The TCS binary protocol defines the call control signaling for establishment of speech and data calls between two Bluetooth devices. It is bit oriented protocol. The HCI provides a command interface to the base band controller, link manager and access to the hardware status and control registers.
The interface provides a uniform method of accessing the Bluetooth baseband capabilities. The Host control transport layer removes transport dependencies and provides a common driver interface.
These are used as the lower layer protocols for transporting packets or data-grams on their specified IP addresses. This protocol is also utilized by Bluetooth thus enabling the possibility for application to use either the Bluetooth radio or IrDA technologies. Each of these protocols is arranged neatly as layers one above the other forming a stack of protocols.
A stack is a pile of objects or things arranged neatly. Hence, Bluetooth is defined as layered protocol architecture because each layer supports the layer above and below it. The complete protocol stack consists of both Bluetooth specific protocols which are clearly defined or developed for Bluetooth like LMP and non-Bluetooth specific that were designed to enable the re-use of existing protocols for various functions.
These were used to speed up the development of Bluetooth protocol at higher layers at the same time adaptation to work with Bluetooth devices and ensure interoperability.The Bluetooth specification is huge and quite complex. As a researcher, it helps when looking at the various Internet of Things IoT devices to understand what a vendor of an IoT device actually implemented.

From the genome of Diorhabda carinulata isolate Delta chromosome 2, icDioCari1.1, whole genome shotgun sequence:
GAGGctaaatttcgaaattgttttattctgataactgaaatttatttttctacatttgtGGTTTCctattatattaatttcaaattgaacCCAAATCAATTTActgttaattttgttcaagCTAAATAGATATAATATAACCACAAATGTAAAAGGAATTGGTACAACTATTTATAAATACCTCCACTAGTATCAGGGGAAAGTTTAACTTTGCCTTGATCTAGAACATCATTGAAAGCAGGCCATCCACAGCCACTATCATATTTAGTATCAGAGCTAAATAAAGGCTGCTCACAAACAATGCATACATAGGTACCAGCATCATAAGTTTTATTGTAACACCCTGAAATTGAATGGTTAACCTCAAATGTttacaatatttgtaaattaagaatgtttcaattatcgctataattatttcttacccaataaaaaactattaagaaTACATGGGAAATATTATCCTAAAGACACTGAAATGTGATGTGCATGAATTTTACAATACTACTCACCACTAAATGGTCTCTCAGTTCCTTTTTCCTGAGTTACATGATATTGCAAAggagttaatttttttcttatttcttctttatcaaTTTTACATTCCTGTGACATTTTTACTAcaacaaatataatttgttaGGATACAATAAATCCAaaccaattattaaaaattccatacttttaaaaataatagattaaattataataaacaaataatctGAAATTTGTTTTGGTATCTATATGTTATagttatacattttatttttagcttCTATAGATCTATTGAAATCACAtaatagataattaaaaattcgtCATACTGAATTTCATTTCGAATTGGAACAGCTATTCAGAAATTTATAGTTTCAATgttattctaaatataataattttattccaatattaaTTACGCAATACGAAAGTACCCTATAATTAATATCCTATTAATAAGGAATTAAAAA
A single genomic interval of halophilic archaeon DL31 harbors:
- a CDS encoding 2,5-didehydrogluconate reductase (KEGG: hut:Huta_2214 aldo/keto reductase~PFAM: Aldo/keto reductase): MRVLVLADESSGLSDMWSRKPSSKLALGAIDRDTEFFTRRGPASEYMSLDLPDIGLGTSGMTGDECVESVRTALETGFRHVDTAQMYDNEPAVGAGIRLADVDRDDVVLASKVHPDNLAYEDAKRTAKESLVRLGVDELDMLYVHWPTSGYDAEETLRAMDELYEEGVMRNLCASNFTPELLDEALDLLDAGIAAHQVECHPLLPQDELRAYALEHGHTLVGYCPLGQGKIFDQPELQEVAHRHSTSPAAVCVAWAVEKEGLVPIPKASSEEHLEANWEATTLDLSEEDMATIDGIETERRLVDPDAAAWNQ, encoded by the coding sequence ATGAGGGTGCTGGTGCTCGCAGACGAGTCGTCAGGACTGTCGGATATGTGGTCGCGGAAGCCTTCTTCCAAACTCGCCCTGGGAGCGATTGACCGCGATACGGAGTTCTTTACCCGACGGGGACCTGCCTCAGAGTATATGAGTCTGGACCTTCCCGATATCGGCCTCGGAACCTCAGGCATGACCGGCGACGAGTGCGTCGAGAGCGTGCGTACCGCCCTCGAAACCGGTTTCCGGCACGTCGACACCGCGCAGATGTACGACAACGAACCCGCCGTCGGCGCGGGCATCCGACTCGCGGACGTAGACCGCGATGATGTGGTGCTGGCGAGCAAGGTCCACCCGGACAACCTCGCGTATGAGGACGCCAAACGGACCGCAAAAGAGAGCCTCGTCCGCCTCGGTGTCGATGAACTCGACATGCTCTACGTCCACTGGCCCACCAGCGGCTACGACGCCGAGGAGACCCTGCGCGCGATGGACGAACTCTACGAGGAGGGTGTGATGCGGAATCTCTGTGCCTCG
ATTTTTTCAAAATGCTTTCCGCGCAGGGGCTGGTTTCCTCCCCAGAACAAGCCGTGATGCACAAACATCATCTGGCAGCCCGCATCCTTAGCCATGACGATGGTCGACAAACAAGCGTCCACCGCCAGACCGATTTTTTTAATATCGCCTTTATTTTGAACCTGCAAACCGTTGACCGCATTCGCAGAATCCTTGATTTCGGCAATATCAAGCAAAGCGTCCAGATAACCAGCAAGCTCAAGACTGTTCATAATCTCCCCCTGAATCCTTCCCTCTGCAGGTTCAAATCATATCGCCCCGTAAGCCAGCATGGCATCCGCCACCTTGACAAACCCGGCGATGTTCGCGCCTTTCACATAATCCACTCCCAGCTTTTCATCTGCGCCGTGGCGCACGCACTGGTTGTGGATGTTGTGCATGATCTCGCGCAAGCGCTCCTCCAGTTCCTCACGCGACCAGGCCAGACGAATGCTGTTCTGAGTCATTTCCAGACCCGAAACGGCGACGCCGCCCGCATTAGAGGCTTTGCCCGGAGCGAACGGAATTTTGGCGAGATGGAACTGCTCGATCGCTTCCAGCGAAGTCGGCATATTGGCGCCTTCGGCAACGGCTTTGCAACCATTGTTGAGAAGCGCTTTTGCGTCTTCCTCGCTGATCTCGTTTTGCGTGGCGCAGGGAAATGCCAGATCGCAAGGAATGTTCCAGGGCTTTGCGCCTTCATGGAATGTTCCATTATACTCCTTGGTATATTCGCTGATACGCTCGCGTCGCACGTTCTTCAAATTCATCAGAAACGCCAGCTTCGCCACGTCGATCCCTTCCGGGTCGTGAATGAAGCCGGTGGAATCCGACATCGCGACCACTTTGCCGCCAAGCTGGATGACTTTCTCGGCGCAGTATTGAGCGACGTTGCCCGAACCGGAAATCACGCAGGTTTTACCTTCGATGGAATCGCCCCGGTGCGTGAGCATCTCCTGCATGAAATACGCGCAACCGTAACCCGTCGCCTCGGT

This is important when one has to deal with environments where older and less secure Bluetooth implementations on older IoT devices have to interact with the new IoT devices which are capable of better security, and you have to determine what security is actually being used. Before we explain current Bluetooth security, we should go back in time a bit.
Bluetooth was invented inbut really came into use during the s. There is no one Bluetooth protocol; it is a collection of different protocols grouped together under a single specification. In an effort to explain a concept like LE Privacy, we must explain a chunk of the Bluetooth history of security implementations. Eventually, these were combined in Bluetooth 4.
Remember that comment about Bluetooth being complex? The current standard, as of this writing, is Bluetooth 5 there is no 5. As we will see later on, a lot of IoT vendors try to support legacy authentication protocols dating back as far as Bluetooth 2.
In the OSI Model, there are seven layers—yes I can hear you groaning—but I just need to reference a few of them quickly. It is responsible for pairing, encryption and signing. As mentioned earlier, with Bluetooth 4.
Bluetooth Protocol (Part 2): Types, Data Exchange, Security
These are simply groupings of characteristics, but their nature affects the security aspect of various devices, so it helps to know the background. Bluetooth Smart is implemented on peripheral devices like headphones, speakers, fitness trackers, medical devices and so on.
These devices are battery-powered and often pair to devices that they may lose contact with for extended periods of time. They may only require periodic connection to their paired host, like during data transfer. Additionally, they can maintain a pairing despite long sleep periods between wake modes—even preventing a second device from pairing. Bluetooth Smart Ready are devices that can talk to Bluetooth Smart and use all of the capabilities.